Baan Por Pieng is a special program for housing the country’s poorest and most vulnerable families
In 2017, the Thai government launched a housing program for the country’s poorest citizens, urban and rural, called Baan Por Pieng (“Sufficient Housing Program”), in which 9,000 poor families (about 200 families per province) would receive a subsidy of 18,000 baht (US$ 554) to improve or rebuild their houses. The subsidy is quite small, though – not nearly enough to construct even the most minimal house in Thailand. So CODI used that insufficient subsidy as an opportunity to demonstrate a more community-managed and more collaborative way of addressing the housing problems of the poorest families.
The process began with a series of big meetings organized in each of the country’s 76 provinces, to which all the various community networks in each province were invited, to discuss the program and set plans. Then came a province-wide process in which the networks surveyed their own communities, identified their own poorest members and developed plans for housing them. The power to fix these housing problems was entirely with the communities, with assistance from their local and provincial authorities. Because the 18,000 baht subsidy wasn’t enough to complete any kind of proper house, the community networks were obliged to do a lot of leveraging and collaborating, to raise enough funds to build reasonable houses for those families. This leveraging happened on a national scale, with local governments, district authorities, provincial governments, local businesses, NGOs and all sorts of civil society organizations pitching in an additional 300 million baht (US$ 9.4 million), to complete the houses.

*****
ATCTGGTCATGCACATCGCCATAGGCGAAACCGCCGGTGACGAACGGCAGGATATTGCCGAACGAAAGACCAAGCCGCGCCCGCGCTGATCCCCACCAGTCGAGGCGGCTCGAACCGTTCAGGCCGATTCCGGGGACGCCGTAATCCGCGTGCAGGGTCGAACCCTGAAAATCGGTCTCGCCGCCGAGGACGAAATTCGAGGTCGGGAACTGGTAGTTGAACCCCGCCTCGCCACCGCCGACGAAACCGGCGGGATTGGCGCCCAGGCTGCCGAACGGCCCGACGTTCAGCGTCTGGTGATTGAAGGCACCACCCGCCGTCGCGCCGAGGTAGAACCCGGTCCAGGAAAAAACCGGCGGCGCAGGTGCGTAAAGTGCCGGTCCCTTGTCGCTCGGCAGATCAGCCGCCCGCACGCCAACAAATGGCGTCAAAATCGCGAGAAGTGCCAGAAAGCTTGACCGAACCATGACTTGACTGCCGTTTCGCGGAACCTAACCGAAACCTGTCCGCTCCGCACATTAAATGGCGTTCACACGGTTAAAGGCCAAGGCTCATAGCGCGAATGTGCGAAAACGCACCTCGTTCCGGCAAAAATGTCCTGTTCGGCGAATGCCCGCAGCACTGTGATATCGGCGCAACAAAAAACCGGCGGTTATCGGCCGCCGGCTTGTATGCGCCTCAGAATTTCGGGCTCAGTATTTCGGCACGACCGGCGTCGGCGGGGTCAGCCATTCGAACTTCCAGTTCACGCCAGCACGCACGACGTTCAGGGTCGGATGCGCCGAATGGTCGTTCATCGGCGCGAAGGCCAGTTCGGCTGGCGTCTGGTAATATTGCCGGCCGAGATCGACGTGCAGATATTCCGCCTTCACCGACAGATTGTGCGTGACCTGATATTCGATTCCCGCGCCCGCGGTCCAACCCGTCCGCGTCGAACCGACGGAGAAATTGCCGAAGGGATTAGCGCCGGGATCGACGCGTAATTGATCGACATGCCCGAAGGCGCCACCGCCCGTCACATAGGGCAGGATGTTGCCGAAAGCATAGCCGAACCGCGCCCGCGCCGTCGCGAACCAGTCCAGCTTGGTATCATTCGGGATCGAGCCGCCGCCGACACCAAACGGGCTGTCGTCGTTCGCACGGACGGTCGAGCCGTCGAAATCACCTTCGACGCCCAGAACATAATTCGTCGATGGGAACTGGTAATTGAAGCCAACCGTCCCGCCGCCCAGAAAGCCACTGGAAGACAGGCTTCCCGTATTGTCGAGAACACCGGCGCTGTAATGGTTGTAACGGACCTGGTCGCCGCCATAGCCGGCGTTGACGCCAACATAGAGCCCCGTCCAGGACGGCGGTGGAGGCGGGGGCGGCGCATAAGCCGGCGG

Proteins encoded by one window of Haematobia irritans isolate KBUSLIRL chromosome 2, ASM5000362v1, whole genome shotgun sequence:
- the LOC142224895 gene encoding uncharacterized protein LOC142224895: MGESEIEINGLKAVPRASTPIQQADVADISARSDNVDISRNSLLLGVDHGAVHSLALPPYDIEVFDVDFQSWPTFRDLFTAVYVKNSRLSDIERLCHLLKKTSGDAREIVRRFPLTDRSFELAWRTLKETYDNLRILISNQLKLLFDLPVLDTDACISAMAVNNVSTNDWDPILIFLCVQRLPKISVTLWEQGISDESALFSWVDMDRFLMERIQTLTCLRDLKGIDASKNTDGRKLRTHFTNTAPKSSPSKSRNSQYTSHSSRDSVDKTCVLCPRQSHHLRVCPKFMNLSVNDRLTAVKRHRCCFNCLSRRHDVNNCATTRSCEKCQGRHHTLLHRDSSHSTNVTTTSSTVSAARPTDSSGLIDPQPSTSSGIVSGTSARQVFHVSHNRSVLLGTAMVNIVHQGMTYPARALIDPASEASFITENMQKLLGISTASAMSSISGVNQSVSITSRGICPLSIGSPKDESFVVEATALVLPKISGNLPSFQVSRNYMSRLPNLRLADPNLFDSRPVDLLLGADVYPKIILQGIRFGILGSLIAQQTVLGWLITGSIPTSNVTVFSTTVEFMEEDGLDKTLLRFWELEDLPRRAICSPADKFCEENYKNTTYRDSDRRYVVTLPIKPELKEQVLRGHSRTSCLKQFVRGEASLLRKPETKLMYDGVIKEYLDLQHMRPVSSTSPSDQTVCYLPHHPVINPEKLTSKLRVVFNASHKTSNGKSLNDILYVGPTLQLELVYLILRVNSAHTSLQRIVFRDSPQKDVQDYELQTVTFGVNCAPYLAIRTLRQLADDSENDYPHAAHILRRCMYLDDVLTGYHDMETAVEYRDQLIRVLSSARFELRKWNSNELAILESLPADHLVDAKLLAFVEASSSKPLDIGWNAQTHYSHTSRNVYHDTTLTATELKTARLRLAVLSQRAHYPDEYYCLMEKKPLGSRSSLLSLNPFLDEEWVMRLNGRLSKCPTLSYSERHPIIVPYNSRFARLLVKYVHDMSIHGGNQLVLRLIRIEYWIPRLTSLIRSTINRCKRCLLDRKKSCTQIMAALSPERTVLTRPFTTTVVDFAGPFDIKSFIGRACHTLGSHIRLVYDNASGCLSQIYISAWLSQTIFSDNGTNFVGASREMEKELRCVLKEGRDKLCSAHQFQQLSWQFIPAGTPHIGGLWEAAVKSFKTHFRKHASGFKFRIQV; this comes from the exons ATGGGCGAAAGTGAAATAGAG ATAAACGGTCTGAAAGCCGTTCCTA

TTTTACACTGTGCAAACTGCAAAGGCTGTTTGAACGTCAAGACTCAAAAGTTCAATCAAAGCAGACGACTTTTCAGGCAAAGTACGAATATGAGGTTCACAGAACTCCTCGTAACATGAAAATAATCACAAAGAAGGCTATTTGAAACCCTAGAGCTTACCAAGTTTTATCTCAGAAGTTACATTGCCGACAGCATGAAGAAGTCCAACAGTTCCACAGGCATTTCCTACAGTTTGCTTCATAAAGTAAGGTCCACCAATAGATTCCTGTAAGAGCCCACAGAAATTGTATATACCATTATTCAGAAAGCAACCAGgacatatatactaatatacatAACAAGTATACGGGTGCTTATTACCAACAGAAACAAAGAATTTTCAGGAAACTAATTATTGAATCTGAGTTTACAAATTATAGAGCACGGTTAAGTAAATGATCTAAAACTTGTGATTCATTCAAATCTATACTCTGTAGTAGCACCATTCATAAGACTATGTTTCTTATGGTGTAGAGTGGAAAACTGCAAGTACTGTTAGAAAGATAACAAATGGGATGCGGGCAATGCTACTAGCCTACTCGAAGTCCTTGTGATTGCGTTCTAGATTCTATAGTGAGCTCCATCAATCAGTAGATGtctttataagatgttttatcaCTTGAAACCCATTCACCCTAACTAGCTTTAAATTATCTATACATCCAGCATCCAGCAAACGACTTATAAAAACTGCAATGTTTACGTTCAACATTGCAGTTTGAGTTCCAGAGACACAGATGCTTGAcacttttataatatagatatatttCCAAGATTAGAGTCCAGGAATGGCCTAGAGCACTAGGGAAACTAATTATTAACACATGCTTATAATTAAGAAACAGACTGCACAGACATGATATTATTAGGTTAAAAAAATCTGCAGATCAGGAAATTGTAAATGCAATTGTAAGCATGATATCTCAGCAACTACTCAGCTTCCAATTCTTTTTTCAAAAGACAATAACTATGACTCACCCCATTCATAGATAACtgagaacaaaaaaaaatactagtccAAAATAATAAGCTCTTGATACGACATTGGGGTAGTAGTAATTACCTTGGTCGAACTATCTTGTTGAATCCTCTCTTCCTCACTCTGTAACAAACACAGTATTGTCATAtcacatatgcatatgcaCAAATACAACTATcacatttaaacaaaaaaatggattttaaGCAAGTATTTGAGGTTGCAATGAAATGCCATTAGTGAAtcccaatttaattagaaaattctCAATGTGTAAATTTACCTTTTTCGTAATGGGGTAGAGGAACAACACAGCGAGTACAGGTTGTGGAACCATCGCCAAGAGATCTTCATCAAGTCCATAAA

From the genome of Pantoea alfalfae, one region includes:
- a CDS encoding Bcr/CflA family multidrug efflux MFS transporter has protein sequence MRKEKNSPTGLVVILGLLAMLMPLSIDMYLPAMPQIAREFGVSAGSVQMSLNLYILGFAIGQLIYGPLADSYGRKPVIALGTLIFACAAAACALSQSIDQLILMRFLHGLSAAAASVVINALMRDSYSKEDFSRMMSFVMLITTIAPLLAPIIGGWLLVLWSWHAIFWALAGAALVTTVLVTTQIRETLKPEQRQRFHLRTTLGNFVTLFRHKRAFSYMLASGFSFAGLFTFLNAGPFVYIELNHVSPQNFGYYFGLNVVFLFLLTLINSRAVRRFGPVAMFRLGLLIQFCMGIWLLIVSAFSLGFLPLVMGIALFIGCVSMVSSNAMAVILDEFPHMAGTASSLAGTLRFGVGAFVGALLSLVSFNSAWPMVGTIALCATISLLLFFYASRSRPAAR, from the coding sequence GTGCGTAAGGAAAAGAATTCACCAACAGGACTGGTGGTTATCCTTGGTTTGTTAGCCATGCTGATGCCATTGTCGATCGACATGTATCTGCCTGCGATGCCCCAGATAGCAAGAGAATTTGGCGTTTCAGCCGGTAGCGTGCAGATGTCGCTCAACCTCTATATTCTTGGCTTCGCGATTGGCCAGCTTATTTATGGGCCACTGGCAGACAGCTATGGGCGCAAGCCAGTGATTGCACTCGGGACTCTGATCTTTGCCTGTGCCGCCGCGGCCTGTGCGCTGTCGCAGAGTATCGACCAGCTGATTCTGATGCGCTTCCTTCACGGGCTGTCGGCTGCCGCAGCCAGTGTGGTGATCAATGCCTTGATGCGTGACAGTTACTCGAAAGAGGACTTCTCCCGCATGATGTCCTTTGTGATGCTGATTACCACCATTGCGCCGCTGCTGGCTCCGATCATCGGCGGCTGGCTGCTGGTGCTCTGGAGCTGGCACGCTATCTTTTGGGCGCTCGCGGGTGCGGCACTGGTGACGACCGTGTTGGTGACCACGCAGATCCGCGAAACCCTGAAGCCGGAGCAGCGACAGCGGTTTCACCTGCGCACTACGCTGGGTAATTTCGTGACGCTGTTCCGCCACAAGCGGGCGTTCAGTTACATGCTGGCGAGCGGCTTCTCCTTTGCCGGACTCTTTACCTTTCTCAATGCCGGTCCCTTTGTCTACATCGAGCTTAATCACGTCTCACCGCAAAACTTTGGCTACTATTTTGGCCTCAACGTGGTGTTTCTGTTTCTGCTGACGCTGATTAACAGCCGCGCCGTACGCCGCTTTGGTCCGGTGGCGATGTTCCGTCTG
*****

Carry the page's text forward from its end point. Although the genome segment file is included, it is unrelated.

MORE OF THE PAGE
The program was so successful that in the first year alone, 10,370 housing units were built all over the country – 370 more houses than the target. The government followed up by increasing the grant for 2018 to 337 million baht (US$ 10.4 million), to subsidize another 15,000 houses.
Baan Por Pieng Housing Program Figures
(Figures as of May 2019)